A Troublesome Inheritance


During my weekly trawl of the Avenue’s Bookazine shelves, I spotted the book by Nicholas Wade, called A Troublesome Inheritance, subtitled Genes, Race and Human History (ISBN 978-1-50420-623-8, Penguin, 2014).

Wade is no popular theorist, producing supermarket style sensationalism, but is a respected student of evolution, postulating that human evolution is still going on today.  He has written two previous books with Before the Dawn being a general survey of evolution in the last 50,000 years and Faith Instinct, which reconstructs the evolution of religious behavior.

There is much discussion in the book as to the nature of evolution, and obviously Charles Darwin features with his methodical studies.  However, it is interesting that the phrase “survival of the fittest” did not originate from Darwin (who used the term later) but from an English philosopher Herbert Spencer.

Under the heading “Perversions of science”, author Wade looks at the Eugenics movement and how something that had some intellectual merit could become an abomination in the world as we knew it in WWII.

Our human behavior may not just be cultural, but there are also genetic traits involved, which in turn will affect the way we live in our societies, in other words, our culture!  Aggression has been shown to be influenced by gene promoters, and those promoters exist in different proportions depending upon race.  This is a very salient point that Wade makes in the book.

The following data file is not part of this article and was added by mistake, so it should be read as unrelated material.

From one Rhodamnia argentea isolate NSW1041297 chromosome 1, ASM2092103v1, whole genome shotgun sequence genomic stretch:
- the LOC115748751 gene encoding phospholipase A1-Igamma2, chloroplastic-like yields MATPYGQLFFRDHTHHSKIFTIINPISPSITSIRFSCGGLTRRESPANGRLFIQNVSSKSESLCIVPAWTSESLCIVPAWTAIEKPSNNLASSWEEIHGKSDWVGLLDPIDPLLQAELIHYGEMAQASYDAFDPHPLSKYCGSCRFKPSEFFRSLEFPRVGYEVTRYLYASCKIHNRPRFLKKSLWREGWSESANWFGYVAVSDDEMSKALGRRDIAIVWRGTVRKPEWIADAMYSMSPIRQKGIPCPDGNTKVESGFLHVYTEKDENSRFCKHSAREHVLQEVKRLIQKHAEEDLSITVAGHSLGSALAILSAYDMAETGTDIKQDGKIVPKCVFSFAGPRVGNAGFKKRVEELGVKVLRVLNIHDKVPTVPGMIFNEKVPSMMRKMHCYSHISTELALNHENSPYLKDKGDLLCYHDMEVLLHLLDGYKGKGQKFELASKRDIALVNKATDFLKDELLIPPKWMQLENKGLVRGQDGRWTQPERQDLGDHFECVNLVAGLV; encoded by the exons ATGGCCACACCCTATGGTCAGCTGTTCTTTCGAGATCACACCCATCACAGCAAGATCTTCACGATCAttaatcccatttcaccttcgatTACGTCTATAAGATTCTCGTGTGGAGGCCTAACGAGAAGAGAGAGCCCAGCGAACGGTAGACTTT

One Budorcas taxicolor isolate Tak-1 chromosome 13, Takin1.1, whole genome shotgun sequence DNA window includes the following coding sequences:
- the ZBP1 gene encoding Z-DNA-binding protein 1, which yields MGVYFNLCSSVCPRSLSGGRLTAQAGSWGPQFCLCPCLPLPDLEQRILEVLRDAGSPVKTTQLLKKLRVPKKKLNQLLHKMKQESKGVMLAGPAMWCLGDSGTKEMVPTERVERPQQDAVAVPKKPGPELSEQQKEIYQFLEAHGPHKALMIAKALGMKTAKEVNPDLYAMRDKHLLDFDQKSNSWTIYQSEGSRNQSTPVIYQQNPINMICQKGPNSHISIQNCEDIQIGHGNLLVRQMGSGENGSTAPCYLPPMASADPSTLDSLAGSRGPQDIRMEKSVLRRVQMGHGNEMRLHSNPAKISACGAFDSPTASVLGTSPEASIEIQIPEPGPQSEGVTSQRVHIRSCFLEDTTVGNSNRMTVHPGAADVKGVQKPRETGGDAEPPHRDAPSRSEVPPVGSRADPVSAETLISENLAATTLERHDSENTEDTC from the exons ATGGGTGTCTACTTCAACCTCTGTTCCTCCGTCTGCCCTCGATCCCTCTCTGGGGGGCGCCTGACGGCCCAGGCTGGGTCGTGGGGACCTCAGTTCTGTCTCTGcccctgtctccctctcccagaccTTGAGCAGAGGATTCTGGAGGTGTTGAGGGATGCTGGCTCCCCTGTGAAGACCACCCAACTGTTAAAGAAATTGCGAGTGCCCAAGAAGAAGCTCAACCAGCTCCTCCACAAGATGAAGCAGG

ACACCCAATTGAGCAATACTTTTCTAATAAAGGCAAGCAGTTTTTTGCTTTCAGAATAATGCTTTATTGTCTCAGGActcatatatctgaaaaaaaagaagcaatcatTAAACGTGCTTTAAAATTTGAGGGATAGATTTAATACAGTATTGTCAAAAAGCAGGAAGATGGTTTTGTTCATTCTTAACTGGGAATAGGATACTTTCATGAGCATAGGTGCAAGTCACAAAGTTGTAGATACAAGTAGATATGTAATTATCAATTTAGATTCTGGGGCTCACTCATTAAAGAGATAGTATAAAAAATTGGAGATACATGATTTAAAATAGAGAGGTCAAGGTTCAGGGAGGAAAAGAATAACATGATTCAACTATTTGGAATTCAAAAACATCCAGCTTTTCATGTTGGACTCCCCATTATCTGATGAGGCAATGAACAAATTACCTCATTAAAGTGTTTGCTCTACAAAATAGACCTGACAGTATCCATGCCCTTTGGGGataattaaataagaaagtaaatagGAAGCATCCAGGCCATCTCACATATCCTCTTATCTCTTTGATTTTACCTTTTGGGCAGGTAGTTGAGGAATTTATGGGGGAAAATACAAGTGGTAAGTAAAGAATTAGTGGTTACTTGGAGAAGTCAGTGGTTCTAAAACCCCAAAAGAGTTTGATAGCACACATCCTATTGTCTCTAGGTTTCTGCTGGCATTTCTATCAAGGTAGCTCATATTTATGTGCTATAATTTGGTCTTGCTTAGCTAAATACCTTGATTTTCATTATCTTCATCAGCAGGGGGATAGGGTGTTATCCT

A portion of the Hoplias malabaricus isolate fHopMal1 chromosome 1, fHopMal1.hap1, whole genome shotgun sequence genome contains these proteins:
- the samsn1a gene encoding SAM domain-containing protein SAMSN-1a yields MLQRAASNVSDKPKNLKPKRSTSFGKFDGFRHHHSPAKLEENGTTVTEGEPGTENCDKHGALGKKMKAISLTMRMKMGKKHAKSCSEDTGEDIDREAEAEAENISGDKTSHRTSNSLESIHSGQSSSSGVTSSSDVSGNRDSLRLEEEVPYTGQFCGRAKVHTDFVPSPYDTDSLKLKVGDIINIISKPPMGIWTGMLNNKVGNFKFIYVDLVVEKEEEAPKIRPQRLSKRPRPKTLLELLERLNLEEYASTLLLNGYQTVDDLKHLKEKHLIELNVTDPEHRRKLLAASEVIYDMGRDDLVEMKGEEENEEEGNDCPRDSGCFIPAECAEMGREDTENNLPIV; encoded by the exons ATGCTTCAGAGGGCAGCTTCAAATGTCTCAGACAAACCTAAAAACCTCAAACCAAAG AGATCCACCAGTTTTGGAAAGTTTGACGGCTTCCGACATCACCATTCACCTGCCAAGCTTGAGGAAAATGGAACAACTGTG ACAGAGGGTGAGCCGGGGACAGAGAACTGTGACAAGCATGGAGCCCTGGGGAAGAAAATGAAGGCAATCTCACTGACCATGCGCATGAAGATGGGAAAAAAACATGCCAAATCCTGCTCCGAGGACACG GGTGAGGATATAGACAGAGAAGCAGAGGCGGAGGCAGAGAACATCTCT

The chapters cover a wide spread of ideas, concepts and DNA.  These include Evolution, Race and History, Perversions of Science, Origins of Human Social Nature, The Human Experiment, The Genetics of Race, Societies and Institutions, the Recasting of Human Nature, Jewish Adaptations, The Rise of the West and Evolutionary Perspectives on Race.

Author Wade does a particularly good job of explaining to the reader the workings of the double helix DNA and how mutations can occur and may be beneficial to subsequent generations, or the opposite, and even mutations that appear to have no discernable result.

It has been fairly recent in the 50,000 year history of the human race, that genetic evidence has shown the spread of the hunter-gatherer tribes throughout the world and the development of lighter colored skins.  It is also shown that the “demographic spread of the Han Chinese is still underway, with less numerous neighbors like the Tibetans and Uigur Turks finding themselves steadily absorbed into the Han demographic imperium.”  A glance at the foreign news section of the daily papers will attest to the accuracy of Wade’s description.

For B. 655 you get a fascinating and well researched book which will make you perhaps more interested in the differences with other peoples.  It may even come as a great shock that “East Asians score around 105 on intelligence tests, an average above that of Europeans, whose score is 100.”  An even greater shock might come from understanding that Caucasians have thinner hair than East Asians, who in turn have dry ear wax and smaller breasts.  And you can blame it all on a gene allele called EDAR-V370A.  This is not a book you will finish in one weekend!